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How to fix the NBA buyout market

Nets big LaMarcus Aldridge, who took buyout with Spurs

BROOKLYN, NY - APRIL 1: LaMarcus Aldridge #21 of the Brooklyn Nets looks on during the game against the Charlotte Hornets on April 1, 2021 at Barclays Center in Brooklyn, New York. NOTE TO USER: User expressly acknowledges and agrees that, by downloading and or using this Photograph, user is consenting to the terms and conditions of the Getty Images License Agreement. Mandatory Copyright Notice: Copyright 2021 NBAE (Photo by Nathaniel S. Butler/NBAE via Getty Images)

NBAE via Getty Images

Step one: Don’t.

The buyout market has become the NBA’s hot-button issue. But fretting has been driven by small-market paranoia and misplaced big-name hype. The system could remain as is without issue.

Yes, LaMarcus Aldridge (Brooklyn Nets), Blake Griffin (Brooklyn Nets) and Andre Drummond (Los Angeles Lakers) chose big-market teams after buyouts this year. But bought-out players have chosen a variety of situations over a larger period of time.

In 2019, Enes Kanter signed with the Trail Blazers over the Lakers. Wesley Matthews signed with the Pacers. Wayne Ellington signed with the Pistons. Even this year, Gorgui Dieng signed with the Spurs.

Aldridge, Griffin and Drummond are also no longer stars. They could help their new teams in limited roles. But plenty of role players change teams without this much handwringing. See Dieng. The biggest difference is Aldridge, Griffin and Drummond carry a higher status because they used to be stars. Name recognition from years ago doesn’t affect winning in 2021.

Still, both teams and players have expressed issues with how things unfolded this year. When those factions align, the Collective Bargaining Agreement could change.

Current system

A quick reminder how buyouts work now: A team and player agree to reduce the amount of guaranteed money he’s owed in exchange for the team waiving him. The team saves money. The player, assuming he clears waivers, becomes an unrestricted free agent.

Too many solutions to the buyout “problem” fail to acknowledge that buyouts better allocate playing services. If the number of buyouts were reduced (either by capping the number of bought-out players a team could sign or moving up the playoff-eligibility date for waived players), more helpful players would be stuck wallowing on losing teams that don’t want them instead of on good teams that do.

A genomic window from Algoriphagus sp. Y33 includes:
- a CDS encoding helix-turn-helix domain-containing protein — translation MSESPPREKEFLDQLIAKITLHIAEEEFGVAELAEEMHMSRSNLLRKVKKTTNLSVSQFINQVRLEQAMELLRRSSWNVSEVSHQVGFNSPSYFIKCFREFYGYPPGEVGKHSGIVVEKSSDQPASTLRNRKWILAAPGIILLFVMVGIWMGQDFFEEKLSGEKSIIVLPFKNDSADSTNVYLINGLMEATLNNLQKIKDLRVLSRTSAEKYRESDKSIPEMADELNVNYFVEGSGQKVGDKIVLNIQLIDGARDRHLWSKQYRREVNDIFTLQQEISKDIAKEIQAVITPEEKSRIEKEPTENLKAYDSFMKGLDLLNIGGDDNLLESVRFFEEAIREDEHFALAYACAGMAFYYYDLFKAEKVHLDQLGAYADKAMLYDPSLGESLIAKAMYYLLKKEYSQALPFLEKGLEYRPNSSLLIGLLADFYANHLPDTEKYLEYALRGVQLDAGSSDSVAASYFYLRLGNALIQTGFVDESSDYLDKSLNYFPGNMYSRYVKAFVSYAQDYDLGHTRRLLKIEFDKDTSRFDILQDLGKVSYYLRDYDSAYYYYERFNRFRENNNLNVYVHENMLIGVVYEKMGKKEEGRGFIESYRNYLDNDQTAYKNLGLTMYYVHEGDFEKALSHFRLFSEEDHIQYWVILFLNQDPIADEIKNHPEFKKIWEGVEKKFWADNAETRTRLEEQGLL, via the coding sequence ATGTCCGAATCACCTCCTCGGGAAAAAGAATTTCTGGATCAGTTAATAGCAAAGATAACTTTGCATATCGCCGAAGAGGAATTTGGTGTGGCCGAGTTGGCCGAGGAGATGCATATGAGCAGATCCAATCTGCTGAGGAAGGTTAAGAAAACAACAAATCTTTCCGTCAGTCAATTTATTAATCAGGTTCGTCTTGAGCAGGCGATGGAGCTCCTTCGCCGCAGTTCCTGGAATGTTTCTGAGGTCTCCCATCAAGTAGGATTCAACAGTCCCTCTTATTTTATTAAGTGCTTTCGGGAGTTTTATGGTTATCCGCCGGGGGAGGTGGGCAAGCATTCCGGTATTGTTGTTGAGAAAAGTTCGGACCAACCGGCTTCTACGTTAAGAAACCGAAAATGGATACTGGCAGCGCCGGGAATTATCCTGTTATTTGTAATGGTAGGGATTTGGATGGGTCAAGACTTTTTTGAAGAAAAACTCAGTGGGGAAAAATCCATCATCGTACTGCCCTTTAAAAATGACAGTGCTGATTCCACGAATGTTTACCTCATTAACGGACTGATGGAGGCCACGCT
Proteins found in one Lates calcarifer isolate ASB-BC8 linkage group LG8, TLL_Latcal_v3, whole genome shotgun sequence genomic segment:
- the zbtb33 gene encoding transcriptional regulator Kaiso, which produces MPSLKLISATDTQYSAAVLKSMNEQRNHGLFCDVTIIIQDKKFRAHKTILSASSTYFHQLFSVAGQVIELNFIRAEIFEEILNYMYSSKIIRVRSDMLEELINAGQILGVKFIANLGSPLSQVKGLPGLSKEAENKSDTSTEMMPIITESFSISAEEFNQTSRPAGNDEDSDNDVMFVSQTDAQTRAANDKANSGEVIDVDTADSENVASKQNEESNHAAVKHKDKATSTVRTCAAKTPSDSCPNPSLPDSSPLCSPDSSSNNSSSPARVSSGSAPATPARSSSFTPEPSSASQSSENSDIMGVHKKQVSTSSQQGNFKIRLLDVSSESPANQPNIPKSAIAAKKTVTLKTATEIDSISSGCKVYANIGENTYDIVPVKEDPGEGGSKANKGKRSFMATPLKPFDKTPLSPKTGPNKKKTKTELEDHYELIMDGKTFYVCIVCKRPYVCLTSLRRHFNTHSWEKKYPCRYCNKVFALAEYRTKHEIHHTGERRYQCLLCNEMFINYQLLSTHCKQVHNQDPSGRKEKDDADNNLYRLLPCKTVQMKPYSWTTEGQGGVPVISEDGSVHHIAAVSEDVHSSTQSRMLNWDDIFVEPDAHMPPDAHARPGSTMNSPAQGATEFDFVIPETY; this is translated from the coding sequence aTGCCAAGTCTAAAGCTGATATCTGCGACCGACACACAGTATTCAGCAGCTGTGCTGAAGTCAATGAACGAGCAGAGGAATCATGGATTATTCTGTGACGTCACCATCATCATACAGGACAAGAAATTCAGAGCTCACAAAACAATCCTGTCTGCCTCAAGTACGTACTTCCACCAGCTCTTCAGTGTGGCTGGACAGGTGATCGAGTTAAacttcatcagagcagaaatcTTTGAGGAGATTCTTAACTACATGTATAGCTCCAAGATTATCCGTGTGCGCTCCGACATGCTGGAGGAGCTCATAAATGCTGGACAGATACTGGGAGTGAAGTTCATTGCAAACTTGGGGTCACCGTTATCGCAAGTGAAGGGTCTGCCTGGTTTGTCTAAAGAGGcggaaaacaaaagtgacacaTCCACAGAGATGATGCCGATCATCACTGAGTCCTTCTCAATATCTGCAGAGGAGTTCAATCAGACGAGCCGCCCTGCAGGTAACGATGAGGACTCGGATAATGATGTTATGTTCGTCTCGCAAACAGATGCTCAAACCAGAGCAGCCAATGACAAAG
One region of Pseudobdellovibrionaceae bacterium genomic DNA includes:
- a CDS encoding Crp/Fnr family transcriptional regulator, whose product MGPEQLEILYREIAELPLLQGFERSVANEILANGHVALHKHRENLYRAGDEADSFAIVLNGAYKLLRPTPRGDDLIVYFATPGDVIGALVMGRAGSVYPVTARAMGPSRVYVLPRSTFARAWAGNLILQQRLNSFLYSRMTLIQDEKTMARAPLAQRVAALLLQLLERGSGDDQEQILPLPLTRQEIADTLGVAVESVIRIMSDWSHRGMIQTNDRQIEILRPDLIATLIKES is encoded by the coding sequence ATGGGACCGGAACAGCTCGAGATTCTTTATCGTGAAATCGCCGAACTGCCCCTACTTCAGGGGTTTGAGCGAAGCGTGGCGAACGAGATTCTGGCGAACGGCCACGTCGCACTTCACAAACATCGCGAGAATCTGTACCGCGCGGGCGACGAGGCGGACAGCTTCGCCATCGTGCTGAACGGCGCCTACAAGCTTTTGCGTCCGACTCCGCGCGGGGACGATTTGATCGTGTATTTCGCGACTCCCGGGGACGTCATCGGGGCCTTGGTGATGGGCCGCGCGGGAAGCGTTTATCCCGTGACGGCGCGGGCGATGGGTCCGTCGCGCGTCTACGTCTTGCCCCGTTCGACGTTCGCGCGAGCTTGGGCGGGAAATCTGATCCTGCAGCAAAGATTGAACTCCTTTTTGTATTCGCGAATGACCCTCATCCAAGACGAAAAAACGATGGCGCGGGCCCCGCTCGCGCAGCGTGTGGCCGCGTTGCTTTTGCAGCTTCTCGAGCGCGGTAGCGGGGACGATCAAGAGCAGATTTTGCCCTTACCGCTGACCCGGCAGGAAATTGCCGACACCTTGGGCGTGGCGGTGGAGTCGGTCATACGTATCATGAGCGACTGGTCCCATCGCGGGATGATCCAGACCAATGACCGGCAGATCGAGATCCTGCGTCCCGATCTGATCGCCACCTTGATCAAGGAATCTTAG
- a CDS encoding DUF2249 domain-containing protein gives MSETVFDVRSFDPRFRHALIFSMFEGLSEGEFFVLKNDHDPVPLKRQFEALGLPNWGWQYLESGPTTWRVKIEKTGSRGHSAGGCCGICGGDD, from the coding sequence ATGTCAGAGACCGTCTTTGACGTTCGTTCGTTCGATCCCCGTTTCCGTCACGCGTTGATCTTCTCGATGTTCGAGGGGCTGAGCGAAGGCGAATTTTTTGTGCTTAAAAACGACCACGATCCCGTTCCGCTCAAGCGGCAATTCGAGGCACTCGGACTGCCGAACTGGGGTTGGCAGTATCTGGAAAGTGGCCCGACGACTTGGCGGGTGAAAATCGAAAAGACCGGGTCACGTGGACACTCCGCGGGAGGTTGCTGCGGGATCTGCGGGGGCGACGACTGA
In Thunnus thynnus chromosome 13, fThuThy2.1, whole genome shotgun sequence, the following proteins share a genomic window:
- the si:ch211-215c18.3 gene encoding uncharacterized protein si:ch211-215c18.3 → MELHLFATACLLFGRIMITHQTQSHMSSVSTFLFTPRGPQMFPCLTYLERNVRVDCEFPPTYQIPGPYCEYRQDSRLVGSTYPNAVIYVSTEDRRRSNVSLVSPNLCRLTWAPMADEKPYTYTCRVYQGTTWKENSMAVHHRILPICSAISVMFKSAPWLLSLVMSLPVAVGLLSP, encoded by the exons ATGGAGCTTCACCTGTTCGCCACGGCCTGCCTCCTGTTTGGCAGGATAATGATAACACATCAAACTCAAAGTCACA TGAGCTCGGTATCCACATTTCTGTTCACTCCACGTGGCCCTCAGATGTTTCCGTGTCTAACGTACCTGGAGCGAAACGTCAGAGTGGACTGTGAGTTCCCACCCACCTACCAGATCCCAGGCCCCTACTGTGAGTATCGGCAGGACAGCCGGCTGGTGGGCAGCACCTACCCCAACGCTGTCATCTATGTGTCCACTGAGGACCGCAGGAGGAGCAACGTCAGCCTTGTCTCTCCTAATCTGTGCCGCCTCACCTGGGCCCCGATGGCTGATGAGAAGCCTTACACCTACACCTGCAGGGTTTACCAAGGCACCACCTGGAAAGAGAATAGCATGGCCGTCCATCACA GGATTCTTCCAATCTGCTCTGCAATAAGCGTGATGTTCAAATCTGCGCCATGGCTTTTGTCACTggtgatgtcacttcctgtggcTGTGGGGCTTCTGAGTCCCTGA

That’s not good for the league. That’s not good for the players. That’s not good for the original teams. That’s not good for the potential new teams.

Buyouts should remain just as available to teams and players. If anything should change, it’s how bought-out players get to their next team.

The common ground between teams and players is wanting more competitive balance. Which means limiting player movement.

My proposal

Let teams – and bought-out players – bid.

When a player and team agree to a buyout, the amount of money the player is willing to give up becomes the opening bid.

Teams can bid with cap space or exceptions they have. If a team wins the auction, it acquires the player. The amount of the winning bid goes onto the new team’s payroll and gets removed from the prior team’s payroll.

The player can also bid. If he wins the auction, he becomes an unrestricted free agent. The amount of the winning bid is subtracted from his salary and removed from the prior team’s payroll.

Under this system:

  • The player’s original team would get maximum salary relief.
  • All other teams would have an opportunity to acquire the player.
  • If the player badly enough wants to enter free agency before his original contract ends, he can still do so (provided his team agrees to a buyout in the first place).

There are downsides to this plan – primarily for bought-out players. They wouldn’t get to choose their new team unless sacrificing more money.

But the highest-bidding team would tend to value the player and plan to play him more than other teams would. And the player would be under team control no longer than his contract originally specified. It’d be like he were traded.

The teams that would have signed bought-out players as free agents also suffer. But which teams are in that position varies. Even if big-market teams have an advantage, there’d be little sympathy for them, anyway.

This plan is inspired by amnesty waivers. So, there’s at least a chance the union – which reflexively defends freedom of movement for players – would go for it. Sometimes, the most directly affected players sacrifice for the desires of the greater union membership.

Again, players would remain under team control only as long as they originally agreed in their contracts. Buyouts would be a partial, not fully open, path to early free agency.

Admittedly, this is a solution is search of a problem. To that end, my plan specifically targets the buyout market.

The bigger issue is tanking. Bad teams would be less inclined to buy out their helpful players if they were incentivized to win rather than lose late in the season.

But tanking has been a problem for many years without adequate solutions. Buyouts are getting buzz now. There could be momentum for buyout-rule revisions – especially if Aldridge and Griffin or Drummond help their new team win a title.

Of course, no matter what happens in the playoffs, that perfectly reasonable alternative also remains:

Change nothing.